Saturday, December 21, 2013


Whether due to the Icelandic original or the translation, the simplicity of the language in these mysteries by Arnaldur Indridason is part of their appeal. Simple declarative sentences, deft descriptions, matter-of-fact depiction of emotions -- it all keeps the reader moving along against the backdrop of this forbidding climate, this claustrophobic society where violence is rare but hardly unheard of.

In this book, Arnaldur gives Erlendur a break, sending him off to brood with a question mark as to whether he will ever come back. That leaves Elinborg in charge, his female deputy who plays just a supporting role in the earlier books. With her as the protagonist, it is certainly less intense. While Erlendur will muse about the fate of man and the sadness of his relationship with daughter, Elinborg's thoughts go to tandoori cooking or the more normal challenges of dealing with an adolescent son.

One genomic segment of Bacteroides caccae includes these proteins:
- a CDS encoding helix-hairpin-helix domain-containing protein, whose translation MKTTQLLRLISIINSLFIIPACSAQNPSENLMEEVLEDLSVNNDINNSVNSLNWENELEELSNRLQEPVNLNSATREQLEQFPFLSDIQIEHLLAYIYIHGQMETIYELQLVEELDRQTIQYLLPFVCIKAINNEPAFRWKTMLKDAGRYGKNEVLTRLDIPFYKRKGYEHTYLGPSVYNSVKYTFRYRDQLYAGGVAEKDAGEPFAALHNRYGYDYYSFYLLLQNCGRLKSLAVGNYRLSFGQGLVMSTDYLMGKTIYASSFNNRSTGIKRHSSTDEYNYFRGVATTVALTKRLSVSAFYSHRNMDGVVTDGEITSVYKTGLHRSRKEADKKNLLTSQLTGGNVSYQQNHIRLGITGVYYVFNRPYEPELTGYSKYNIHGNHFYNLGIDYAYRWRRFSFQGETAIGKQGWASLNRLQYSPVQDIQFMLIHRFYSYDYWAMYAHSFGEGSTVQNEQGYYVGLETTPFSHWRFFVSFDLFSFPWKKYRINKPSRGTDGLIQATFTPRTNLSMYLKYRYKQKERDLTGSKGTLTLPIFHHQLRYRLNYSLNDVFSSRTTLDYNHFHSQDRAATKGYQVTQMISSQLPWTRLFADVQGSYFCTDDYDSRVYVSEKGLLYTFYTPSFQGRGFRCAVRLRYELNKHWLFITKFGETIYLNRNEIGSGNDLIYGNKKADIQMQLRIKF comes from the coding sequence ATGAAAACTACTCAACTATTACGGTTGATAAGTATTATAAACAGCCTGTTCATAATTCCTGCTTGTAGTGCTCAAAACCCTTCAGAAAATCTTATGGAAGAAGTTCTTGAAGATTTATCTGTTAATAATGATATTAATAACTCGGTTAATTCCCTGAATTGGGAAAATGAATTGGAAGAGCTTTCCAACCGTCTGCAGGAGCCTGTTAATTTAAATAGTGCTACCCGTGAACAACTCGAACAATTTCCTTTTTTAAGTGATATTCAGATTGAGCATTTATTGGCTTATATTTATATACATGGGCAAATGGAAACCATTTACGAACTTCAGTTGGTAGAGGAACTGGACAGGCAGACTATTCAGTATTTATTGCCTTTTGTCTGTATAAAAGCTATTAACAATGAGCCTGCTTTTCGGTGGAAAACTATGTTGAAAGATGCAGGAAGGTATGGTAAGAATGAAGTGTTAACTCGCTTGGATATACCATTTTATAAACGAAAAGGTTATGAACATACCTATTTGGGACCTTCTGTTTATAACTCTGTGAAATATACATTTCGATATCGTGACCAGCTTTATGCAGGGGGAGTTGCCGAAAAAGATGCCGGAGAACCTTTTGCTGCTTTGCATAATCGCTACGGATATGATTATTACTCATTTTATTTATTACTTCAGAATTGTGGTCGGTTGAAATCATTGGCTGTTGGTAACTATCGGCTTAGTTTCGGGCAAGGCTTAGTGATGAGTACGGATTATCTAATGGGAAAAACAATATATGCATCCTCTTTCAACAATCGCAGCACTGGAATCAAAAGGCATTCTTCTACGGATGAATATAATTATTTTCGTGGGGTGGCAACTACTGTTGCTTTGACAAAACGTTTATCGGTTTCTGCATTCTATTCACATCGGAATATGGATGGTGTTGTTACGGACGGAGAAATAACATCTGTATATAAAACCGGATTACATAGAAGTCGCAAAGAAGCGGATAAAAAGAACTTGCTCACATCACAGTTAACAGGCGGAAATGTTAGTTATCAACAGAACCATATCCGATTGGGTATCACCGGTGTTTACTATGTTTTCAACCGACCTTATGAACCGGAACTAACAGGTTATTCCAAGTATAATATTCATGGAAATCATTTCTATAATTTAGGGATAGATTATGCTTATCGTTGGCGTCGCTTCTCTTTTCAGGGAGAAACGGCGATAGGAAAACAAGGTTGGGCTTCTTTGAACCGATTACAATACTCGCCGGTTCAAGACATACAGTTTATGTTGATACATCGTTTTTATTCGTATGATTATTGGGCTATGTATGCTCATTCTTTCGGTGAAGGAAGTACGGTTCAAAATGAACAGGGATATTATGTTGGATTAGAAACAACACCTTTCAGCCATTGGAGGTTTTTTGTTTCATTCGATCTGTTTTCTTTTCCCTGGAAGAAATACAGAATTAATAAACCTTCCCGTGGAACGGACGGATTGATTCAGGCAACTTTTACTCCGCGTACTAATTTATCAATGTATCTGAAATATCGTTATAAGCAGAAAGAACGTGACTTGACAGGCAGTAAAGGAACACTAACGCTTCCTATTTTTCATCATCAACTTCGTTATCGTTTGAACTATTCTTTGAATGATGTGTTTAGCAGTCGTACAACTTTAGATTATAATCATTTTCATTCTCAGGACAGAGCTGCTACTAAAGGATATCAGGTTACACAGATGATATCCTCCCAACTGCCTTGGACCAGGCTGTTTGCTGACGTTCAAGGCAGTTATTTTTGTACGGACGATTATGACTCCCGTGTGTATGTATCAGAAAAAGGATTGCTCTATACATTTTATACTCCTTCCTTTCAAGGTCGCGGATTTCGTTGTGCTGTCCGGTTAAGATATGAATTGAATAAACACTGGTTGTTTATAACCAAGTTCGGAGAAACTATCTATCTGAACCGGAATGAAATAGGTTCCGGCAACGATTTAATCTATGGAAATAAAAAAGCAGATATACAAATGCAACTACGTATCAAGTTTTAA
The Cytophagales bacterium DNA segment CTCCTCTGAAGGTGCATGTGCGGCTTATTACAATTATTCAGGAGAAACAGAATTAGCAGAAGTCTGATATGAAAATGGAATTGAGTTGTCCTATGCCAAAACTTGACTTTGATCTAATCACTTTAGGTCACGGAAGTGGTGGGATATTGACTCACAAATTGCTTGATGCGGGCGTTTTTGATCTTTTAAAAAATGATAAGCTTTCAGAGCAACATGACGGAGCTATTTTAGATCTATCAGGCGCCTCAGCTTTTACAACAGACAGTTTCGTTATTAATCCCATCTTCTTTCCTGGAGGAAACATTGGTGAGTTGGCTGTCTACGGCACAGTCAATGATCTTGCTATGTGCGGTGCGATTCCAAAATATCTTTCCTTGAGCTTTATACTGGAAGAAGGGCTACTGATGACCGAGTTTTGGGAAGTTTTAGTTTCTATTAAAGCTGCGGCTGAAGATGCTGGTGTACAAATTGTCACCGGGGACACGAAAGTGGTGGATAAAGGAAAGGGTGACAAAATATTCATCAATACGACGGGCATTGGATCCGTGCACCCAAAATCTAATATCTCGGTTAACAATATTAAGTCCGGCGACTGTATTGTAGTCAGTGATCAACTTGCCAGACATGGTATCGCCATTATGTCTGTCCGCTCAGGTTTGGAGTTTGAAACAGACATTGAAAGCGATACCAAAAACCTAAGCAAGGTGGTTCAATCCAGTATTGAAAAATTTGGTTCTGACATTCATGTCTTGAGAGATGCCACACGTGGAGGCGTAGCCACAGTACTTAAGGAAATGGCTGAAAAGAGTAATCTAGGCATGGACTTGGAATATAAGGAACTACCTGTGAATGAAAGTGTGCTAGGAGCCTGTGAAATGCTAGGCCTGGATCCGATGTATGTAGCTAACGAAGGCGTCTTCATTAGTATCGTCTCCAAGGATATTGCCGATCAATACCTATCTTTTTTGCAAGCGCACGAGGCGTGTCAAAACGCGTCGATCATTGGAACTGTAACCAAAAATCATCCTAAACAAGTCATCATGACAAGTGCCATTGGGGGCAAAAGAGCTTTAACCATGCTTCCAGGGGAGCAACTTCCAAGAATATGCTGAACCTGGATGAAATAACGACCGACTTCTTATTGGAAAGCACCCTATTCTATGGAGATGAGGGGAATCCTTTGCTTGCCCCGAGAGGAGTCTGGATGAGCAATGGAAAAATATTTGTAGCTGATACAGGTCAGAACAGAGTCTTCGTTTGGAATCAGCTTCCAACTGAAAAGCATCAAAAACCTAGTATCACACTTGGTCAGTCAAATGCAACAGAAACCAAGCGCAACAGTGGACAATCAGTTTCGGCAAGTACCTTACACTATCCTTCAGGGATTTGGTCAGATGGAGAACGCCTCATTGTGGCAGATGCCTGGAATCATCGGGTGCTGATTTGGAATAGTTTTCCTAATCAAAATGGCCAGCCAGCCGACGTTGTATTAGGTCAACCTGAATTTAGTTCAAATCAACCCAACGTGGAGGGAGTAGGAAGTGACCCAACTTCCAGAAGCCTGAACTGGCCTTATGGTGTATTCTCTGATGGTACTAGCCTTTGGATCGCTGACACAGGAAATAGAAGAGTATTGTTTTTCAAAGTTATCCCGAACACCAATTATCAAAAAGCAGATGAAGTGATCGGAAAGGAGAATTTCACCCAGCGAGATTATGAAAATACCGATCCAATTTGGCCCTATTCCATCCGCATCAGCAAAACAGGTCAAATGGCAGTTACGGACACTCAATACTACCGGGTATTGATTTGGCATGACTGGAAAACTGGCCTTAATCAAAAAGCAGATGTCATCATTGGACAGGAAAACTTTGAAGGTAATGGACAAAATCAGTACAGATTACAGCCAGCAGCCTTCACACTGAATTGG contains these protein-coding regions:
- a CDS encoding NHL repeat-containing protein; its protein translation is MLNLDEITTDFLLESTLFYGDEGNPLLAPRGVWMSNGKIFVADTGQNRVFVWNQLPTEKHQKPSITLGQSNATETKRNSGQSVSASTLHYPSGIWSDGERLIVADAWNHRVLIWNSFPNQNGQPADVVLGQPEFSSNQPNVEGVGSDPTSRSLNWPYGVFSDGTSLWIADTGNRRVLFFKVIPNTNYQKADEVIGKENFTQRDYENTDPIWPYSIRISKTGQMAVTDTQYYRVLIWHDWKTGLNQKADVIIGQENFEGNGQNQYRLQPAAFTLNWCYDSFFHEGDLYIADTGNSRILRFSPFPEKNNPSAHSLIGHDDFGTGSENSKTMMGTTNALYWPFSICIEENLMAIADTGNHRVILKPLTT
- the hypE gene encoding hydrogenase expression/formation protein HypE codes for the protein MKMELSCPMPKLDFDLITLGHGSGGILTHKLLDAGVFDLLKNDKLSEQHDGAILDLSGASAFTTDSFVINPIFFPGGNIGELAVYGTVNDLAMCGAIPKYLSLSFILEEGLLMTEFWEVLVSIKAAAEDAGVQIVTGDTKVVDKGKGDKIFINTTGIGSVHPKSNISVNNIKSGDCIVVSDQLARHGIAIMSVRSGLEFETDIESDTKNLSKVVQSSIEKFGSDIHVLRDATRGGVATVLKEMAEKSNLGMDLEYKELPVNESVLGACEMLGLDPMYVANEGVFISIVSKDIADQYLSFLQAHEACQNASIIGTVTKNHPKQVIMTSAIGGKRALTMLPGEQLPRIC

The mystery here is a man bites dog type of thing as the first chapter sets up what looks like a fairly predictable scenario, only to have a twist turn it all upside down. There are clues, a couple of red herrings, but the readers feels as Elinborg does at one point that almost anyone she has encountered could be a suspect. There is little action. Elinborg interviews, reflects, interviews again. She takes a couple of trips outside Reykjavik but the most dangerous thing she does is follow a teenage girl to a cemetery at night.

The mystery, characterization and sense of place carried the book, but I wouldn't want to see Elinborg take over the series. Erlendur adds a dimension of darkness that pairs nicely with the climate. Even in this book, his unseen presence gives  hints of turbulence underneath.